We don’t write a lot on the various pelvic mesh MDLs in West Virginia because we are so heavily involved in two of them. But the MDL court entered an order last week on design defect and alternative design that we consider to be a real gem. The case is Mullins v. Ethicon, Inc., No. 2:12-cv-02952, 2016 WL 7197441 (S.D. W. Va. Dec. 9, 2016), and we recommend it to all of you. We say that not only because the district court held that West Virginia law requires that each plaintiff must prove a feasible alternative design—which is the correct result—but also because the order is particularly well reasoned.
Not every state requires proof of a feasible alternative design, but it is nevertheless a basic product liability concept. It is a particularly good fit when dealing with products that always bear risks—such as implanted medical devices. The Restatement (Third) of Torts, Product Liability § 2 is as good a place as any to start, as it bakes alternative design right into the definition of a design defect: “A product . . . (b) is defective in design when the foreseeable risks of harm posed by the product could have been reduced or avoided by the adoption of a reasonable alternative design by the seller or other distributor, or a predecessor in the commercial chain of distribution, and the omission of the alternative design renders the product not reasonably safe.” (emphasis added).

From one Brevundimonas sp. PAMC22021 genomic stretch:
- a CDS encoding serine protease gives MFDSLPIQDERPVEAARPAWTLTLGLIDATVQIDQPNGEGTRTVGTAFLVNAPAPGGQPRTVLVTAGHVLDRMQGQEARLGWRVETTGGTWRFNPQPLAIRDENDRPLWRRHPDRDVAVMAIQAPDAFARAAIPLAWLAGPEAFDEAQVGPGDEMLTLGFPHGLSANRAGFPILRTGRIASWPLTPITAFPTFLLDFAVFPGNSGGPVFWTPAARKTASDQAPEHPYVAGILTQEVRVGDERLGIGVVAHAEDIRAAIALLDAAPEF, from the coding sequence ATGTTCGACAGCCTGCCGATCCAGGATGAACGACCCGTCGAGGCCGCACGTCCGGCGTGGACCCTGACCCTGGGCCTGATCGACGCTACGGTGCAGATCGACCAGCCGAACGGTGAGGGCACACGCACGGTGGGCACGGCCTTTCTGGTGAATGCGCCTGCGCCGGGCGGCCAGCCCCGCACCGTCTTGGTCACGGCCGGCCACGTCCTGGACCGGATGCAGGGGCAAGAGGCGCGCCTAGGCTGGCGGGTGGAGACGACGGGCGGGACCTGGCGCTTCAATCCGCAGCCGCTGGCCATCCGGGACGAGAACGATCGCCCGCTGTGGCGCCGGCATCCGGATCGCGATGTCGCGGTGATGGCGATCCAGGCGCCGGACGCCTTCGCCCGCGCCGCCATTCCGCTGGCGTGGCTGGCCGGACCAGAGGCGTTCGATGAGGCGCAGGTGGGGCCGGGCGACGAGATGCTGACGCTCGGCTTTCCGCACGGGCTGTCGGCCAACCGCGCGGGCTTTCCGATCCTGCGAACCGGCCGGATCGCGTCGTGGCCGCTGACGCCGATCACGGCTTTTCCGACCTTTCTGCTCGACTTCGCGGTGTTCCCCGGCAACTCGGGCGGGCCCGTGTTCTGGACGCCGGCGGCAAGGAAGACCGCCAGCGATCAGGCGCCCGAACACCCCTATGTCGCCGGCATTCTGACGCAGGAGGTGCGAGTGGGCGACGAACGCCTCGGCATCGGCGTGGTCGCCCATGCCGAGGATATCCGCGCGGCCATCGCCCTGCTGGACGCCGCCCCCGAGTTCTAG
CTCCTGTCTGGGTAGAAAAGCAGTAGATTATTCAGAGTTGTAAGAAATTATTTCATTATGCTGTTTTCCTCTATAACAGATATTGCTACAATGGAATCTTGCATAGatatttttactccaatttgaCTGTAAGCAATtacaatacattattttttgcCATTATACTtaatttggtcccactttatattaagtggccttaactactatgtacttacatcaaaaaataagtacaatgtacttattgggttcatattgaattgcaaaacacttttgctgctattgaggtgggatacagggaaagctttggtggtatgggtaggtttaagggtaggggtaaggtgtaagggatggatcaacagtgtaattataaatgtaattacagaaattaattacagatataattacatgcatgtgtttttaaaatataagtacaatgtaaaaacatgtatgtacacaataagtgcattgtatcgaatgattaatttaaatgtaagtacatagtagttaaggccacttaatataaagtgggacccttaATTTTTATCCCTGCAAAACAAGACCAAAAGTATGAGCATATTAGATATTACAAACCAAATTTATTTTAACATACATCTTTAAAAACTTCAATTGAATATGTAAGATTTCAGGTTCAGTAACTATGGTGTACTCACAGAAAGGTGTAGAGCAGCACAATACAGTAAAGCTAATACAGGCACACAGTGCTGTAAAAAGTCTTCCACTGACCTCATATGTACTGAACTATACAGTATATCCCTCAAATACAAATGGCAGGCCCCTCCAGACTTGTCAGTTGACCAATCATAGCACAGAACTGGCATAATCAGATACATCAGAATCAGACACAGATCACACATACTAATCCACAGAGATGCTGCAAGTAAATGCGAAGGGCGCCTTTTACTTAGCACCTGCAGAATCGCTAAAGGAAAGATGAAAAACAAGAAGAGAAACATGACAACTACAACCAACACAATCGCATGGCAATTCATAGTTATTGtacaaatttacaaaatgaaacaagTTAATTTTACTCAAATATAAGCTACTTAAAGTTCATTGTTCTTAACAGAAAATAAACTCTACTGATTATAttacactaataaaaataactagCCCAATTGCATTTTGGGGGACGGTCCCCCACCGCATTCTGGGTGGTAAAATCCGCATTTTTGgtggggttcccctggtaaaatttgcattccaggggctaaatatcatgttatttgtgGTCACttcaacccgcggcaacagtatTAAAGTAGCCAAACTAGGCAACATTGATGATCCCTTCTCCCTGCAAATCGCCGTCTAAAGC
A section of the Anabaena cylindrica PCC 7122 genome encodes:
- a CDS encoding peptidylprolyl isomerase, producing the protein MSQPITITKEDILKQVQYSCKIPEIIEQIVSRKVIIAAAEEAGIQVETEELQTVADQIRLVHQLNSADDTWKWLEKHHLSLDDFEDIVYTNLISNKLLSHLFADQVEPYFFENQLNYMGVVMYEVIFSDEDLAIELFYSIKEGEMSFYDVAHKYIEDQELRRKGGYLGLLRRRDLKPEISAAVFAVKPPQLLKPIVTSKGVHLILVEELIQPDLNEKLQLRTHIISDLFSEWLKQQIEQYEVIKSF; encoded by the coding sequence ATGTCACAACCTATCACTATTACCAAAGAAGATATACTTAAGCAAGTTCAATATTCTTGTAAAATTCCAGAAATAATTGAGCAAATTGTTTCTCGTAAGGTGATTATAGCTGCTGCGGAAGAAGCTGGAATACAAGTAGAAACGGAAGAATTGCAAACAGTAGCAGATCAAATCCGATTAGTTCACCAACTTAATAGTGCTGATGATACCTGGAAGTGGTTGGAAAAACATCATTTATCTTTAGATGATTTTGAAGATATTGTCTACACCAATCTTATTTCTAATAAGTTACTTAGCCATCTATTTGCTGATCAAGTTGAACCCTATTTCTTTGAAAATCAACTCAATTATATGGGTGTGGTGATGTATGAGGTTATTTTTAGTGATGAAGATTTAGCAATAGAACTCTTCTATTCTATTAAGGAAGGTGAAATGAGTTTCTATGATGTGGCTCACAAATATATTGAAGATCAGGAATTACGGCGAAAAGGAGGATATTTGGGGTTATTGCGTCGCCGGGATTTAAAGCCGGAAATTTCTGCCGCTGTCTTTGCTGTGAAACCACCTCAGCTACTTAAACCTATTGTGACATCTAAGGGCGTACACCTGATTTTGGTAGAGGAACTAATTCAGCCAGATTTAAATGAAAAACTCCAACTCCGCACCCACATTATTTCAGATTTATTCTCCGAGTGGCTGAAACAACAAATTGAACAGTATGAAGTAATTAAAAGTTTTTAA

Take the obvious example of a machine with sharp spinning parts. The same machine with a protective guard may be a safer alternative design. Or it might not. The point is that the plaintiff has to prove it. Take also the example we discussed in Bexis’ aptly named post “On Alternative Design.” That case involved hernia mesh, not pelvic mesh, and the plaintiffs’ claims failed because, among other reasons, they had failed to prove that a mesh of a different design would have been any safer. Consider hormone-based contraceptives. Cholesterol drugs. We could go on and on. All these products bear known and unavoidable risks, and those risks should not be labeled “defects” and result in potential liability unless the plaintiff can prove an alternate design would feasibly mitigate them. And, no, it is not sufficient to say that the feasible alternative is to use a different product or not use any product at all. As we observed in the aforementioned post, that would convert strict liability into absolute liability. As we asked in yet another post on this topic, are motorcycles defective because full-sized automobiles are generally safer? You get the point.